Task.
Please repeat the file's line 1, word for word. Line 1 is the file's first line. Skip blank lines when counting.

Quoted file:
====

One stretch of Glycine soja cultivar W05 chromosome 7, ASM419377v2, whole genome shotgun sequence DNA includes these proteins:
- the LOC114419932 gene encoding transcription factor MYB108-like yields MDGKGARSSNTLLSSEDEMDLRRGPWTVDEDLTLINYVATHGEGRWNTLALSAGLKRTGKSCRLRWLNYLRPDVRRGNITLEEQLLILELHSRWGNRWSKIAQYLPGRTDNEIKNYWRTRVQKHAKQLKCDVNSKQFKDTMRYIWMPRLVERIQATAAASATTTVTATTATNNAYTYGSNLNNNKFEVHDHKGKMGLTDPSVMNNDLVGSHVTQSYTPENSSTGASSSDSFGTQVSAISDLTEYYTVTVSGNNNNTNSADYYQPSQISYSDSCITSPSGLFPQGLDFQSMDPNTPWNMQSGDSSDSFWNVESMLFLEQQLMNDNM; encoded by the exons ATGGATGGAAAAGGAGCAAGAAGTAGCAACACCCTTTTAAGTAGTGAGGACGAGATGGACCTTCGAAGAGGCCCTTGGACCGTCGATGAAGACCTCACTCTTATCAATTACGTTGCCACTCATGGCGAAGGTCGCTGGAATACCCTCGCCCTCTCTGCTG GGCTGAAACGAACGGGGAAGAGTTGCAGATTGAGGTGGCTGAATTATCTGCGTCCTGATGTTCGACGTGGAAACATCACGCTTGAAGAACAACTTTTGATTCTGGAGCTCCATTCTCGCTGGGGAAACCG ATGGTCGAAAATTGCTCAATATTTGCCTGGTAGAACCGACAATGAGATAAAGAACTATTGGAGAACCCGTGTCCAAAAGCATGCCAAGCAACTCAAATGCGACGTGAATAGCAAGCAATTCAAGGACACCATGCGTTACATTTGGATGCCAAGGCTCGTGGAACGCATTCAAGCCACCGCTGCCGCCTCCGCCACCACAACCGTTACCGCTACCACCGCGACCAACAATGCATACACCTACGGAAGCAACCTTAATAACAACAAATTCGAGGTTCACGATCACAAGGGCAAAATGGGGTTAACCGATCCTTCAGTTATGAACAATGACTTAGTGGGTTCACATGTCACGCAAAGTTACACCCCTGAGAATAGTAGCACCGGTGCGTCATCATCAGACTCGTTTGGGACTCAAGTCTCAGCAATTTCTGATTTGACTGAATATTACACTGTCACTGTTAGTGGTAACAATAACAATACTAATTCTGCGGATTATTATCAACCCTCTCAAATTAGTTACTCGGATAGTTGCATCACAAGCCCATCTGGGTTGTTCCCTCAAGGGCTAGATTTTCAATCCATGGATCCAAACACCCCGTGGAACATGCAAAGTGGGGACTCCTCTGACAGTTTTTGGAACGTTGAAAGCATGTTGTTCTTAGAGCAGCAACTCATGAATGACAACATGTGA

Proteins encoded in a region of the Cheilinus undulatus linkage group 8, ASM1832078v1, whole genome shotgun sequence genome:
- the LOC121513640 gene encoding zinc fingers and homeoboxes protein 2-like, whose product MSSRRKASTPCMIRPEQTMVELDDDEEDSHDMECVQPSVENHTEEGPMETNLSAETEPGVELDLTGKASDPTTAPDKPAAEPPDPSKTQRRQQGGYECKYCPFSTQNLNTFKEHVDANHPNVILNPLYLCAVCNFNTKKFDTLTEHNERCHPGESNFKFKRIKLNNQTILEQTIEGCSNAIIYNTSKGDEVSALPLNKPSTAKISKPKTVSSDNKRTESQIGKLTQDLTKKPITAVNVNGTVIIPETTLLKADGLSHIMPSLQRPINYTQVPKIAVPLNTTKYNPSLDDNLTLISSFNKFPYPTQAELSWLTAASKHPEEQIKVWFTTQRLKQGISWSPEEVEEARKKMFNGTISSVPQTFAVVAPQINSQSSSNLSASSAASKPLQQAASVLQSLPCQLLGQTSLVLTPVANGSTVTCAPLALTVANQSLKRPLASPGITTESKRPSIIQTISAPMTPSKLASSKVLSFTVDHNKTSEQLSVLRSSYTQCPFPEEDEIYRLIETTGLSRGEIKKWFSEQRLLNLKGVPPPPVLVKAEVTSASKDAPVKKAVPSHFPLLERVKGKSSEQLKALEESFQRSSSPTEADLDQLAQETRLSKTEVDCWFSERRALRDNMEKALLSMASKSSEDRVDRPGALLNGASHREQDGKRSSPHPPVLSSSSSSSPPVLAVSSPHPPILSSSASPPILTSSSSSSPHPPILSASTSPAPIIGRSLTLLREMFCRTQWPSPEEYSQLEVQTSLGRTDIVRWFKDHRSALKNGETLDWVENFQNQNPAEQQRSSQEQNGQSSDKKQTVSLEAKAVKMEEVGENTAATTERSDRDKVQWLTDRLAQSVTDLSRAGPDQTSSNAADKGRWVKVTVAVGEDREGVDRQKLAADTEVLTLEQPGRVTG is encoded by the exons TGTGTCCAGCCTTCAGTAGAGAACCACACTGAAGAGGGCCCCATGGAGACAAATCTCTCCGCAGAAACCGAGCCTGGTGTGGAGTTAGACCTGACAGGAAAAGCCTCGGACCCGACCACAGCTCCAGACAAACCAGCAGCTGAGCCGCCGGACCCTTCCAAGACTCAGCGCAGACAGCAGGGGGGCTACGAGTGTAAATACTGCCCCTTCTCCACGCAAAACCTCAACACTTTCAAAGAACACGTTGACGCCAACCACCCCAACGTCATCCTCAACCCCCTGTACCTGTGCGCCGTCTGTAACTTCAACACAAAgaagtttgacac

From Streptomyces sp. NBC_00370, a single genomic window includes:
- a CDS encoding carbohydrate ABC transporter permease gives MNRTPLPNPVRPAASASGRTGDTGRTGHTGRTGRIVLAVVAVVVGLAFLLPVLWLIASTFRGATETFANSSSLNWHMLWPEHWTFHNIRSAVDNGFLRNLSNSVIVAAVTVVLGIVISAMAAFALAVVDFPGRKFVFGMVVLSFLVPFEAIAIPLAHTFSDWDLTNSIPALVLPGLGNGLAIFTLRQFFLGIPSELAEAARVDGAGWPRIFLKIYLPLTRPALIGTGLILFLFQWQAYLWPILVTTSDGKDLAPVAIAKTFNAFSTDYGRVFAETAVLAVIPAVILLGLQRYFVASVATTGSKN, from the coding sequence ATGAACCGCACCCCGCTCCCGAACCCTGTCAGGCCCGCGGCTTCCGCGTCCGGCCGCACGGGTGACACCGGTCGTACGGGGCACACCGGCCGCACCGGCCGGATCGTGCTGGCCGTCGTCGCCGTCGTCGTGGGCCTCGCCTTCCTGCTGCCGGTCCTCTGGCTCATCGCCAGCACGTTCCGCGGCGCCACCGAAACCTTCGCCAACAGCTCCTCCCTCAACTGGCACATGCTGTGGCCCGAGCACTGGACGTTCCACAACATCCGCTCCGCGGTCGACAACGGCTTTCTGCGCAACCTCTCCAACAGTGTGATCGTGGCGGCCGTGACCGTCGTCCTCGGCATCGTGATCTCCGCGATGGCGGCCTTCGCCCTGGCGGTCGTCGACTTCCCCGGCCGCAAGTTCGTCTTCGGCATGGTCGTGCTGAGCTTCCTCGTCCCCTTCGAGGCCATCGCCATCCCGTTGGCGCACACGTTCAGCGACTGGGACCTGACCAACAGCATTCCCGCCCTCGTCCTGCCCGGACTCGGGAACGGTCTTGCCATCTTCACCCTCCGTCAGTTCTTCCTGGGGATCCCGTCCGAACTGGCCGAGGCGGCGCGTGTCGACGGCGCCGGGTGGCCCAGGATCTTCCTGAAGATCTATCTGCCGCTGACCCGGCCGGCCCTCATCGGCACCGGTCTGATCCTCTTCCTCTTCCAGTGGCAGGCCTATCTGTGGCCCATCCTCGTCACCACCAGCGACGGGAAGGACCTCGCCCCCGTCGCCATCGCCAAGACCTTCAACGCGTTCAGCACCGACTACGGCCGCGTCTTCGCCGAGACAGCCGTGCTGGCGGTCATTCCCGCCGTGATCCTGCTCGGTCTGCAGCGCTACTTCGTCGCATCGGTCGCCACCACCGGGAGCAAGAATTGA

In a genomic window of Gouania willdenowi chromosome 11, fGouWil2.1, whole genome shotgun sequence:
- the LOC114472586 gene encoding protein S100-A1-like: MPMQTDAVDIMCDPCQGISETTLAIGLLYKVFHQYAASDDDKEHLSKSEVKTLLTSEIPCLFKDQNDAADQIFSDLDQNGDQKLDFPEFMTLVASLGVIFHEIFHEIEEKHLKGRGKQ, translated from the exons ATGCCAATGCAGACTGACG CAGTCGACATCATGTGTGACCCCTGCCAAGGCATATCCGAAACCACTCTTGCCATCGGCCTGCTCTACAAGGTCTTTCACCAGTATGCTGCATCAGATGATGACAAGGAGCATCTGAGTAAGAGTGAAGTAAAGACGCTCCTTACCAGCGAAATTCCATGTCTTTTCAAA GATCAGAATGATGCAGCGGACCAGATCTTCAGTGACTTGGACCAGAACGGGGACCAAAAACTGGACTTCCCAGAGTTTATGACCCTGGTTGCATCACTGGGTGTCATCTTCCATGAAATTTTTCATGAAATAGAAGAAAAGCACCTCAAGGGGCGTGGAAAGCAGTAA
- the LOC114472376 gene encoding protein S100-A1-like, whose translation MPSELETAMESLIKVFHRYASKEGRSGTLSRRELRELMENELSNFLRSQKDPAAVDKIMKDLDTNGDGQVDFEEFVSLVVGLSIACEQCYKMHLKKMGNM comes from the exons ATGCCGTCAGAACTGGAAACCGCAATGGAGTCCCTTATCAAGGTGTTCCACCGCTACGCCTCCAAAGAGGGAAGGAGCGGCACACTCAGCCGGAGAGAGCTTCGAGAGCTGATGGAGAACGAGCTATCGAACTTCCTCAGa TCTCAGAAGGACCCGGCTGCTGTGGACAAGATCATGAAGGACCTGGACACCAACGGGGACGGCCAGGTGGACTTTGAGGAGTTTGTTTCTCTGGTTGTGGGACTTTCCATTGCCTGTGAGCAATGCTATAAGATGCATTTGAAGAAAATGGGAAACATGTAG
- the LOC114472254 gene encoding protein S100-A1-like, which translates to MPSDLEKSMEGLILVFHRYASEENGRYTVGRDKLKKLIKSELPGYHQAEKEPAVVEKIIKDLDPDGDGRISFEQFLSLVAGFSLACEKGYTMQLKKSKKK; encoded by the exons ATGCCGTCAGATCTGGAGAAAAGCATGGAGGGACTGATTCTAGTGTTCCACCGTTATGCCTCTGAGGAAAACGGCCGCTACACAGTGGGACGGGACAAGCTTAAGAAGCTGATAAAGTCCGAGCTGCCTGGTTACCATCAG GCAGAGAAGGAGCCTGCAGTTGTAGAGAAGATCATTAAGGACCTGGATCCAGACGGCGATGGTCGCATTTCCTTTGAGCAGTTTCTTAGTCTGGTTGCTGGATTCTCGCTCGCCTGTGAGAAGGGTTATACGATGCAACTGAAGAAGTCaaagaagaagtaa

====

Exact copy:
One stretch of Glycine soja cultivar W05 chromosome 7, ASM419377v2, whole genome shotgun sequence DNA includes these proteins: